Over the course of several months, approximately 18,000 square meters ( 4.5 acres or 1.8 hectares) were exposed at the level of the surface of the light-colored sand/shell hash. Over 100 “anomalies” were documented, of which 50 proved to be definite or probable aboriginal (Native American) features, such as burial pits. Non-aboriginal features, such as historic fence posts, modern trash pits, and burial pits containing historic farm animals and pets (such as goats and dogs) were also encountered. Several large areas 30-50 meters in length were also encountered within which the sediments had been churned by land clearing, leveling, and other modern activities.
The archeologists carefully exposed and excavated the aboriginal anomalies by hand using trowels and brushes. The aboriginal features included 22 burial pits, 12 non-burial pits of apparent aboriginal origin, 15 hearths (cooking features), two clusters of post molds representing small circular huts, and a small, dense concentration of cultural debris.
During this phase of work the Mitchell Ridge site was a very busy place. The stripping and hand investigations took place more or less simultaneously, with several archeologists monitoring the stripping operation, while others excavated the flagged-off anomalies by hand. In areas where intact upper deposits might be present, the researchers also dug “shovel tests” (small probing holes dug quickly by shovel) in advance of the machine stripping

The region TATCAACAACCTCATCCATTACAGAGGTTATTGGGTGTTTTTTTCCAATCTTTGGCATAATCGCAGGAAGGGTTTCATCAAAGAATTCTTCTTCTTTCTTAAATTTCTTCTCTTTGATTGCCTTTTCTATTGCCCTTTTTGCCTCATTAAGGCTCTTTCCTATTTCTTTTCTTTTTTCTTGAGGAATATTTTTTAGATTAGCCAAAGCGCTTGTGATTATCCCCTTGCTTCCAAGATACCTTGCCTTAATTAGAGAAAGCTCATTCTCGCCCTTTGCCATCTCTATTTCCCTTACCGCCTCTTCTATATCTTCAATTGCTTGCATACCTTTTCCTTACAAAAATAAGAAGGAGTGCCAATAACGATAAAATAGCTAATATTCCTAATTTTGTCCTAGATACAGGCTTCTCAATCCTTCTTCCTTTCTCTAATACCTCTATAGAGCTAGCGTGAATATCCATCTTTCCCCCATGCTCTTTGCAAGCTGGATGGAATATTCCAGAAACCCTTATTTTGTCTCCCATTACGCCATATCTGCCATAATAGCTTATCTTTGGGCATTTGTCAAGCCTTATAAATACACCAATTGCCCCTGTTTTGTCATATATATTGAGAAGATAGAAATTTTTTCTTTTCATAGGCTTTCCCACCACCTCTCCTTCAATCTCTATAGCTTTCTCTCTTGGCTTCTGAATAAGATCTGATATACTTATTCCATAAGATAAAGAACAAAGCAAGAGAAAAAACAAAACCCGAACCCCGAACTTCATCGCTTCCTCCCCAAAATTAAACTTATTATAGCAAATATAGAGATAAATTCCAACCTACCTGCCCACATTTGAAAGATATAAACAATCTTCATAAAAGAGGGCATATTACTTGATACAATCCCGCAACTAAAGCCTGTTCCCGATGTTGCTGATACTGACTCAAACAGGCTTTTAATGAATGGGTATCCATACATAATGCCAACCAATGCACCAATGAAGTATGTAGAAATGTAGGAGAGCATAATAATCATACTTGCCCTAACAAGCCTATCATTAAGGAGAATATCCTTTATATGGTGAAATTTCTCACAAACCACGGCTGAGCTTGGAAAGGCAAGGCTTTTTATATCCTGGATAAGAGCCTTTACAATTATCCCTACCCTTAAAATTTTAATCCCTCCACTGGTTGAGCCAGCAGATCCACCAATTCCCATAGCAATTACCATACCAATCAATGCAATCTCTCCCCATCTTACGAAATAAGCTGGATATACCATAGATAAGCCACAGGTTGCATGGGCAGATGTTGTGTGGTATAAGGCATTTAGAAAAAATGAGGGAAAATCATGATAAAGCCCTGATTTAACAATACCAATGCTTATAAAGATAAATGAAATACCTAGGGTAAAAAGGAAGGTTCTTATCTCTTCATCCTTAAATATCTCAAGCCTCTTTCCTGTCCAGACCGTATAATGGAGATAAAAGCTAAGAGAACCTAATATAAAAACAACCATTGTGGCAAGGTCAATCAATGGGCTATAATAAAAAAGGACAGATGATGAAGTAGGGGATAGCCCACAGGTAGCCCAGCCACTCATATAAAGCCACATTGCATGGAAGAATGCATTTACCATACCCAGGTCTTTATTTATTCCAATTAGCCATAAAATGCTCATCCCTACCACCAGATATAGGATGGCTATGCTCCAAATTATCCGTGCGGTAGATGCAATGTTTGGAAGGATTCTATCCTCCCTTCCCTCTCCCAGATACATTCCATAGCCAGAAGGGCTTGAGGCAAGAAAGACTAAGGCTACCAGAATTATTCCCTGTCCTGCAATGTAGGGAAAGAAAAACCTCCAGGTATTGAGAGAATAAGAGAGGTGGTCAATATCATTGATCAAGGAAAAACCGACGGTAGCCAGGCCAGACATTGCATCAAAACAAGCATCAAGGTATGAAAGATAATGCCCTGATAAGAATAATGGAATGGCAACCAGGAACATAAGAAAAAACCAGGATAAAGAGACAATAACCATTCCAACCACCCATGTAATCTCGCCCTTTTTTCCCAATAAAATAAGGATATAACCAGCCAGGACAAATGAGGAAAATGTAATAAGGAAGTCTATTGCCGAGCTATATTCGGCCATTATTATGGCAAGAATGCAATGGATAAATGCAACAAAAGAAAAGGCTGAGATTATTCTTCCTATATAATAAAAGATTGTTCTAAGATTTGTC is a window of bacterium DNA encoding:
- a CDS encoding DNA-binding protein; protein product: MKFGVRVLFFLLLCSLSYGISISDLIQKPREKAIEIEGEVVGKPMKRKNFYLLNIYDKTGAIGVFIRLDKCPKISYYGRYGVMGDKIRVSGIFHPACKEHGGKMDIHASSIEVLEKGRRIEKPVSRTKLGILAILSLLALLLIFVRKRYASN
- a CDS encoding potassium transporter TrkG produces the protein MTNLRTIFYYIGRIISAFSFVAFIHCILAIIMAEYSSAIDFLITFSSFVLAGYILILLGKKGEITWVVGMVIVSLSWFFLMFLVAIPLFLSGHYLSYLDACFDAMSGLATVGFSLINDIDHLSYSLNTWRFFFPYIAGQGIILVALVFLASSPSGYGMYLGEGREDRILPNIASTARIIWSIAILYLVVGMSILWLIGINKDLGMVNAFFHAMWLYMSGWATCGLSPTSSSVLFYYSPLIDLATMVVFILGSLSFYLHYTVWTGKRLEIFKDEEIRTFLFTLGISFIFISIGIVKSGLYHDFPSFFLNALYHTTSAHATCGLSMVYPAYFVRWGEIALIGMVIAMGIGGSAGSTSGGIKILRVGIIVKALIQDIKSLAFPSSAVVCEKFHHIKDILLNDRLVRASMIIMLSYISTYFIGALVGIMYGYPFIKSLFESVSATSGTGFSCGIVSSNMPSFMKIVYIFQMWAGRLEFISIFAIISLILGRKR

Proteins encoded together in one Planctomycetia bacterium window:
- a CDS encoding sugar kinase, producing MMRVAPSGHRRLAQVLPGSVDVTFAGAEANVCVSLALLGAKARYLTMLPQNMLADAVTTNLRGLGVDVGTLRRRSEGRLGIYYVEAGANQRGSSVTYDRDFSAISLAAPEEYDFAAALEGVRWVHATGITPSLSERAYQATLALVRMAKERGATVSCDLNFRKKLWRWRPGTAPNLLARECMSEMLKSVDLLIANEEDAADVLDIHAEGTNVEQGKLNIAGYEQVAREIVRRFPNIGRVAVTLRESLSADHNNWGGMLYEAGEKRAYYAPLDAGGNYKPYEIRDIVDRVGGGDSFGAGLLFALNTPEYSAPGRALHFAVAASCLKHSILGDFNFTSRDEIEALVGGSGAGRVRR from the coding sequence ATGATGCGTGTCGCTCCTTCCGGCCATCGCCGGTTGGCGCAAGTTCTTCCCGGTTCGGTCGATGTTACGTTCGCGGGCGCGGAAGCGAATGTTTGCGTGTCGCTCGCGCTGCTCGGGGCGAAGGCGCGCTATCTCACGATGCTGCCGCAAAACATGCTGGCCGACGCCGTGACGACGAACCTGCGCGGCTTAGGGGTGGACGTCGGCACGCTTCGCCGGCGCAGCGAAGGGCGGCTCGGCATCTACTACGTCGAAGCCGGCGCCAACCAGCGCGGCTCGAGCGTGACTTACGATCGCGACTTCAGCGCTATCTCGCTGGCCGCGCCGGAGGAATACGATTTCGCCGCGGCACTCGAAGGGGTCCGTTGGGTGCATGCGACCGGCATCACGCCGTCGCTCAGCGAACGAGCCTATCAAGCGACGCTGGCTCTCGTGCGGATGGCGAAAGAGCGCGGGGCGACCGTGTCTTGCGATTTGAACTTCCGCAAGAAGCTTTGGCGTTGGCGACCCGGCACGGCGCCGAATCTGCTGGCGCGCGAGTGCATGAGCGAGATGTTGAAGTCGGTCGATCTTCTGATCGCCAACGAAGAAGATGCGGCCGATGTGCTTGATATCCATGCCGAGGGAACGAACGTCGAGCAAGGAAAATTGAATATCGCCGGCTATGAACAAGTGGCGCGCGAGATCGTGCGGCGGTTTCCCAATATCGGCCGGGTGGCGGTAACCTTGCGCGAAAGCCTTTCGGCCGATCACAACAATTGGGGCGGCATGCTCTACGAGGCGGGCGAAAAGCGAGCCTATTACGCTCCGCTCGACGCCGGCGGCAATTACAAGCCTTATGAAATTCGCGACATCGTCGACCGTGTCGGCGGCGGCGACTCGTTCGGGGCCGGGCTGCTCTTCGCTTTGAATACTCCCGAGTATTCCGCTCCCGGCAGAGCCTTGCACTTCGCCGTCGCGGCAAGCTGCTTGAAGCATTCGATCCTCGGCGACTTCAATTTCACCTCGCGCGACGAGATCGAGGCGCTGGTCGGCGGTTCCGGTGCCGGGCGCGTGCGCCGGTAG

Sure enough, the easternmost area scheduled to be developed was found to contain a layer of relatively dense cultural debris some 15-20 centimeters thick about 20 centimeters below the surface within the dark brown upper sediments. This area coincided with the western edge of the concentrated debris as revealed by the 1970s work.
Here the archeologists excavated by hand a series of contiguous 2-x-2-meter units totaling some 74 square meters dubbed the “Block Excavation” area. The conventional hand excavations were intended to sample the upper deposits as well as those intruding into the underlying shell/hash layers. This area yielded abundant evidence of Late Prehistoric domestic occupation including hearths, a small pit, a probable house floor, activity areas, and large samples of artifacts and faunal remains (animal bones). These occupational features were found to date to Final Late Prehistoric period between the late thirteenth and early fifteenth centuries (late 1200s to early 1400s).
Following the completion of the field work in July, 1992 the Pirate’s Cove development was allowed to proceed and the analysis phase began. Over the next two years Ricklis and his colleagues analyzed their findings and wrote a 559-page technical report. Several outside consultants carried out specialized studies. These included a thorough bioarcheological study of human skeletal remains by Joseph F. Powell, assisted by Barry W. Baker; a study of the shell artifacts by Meredith L. Dreiss, and a stable isotope analysis by Jeffery A. Huebner that helped reconstruct dietary practices of the individuals buried at the Mitchell Ridge site.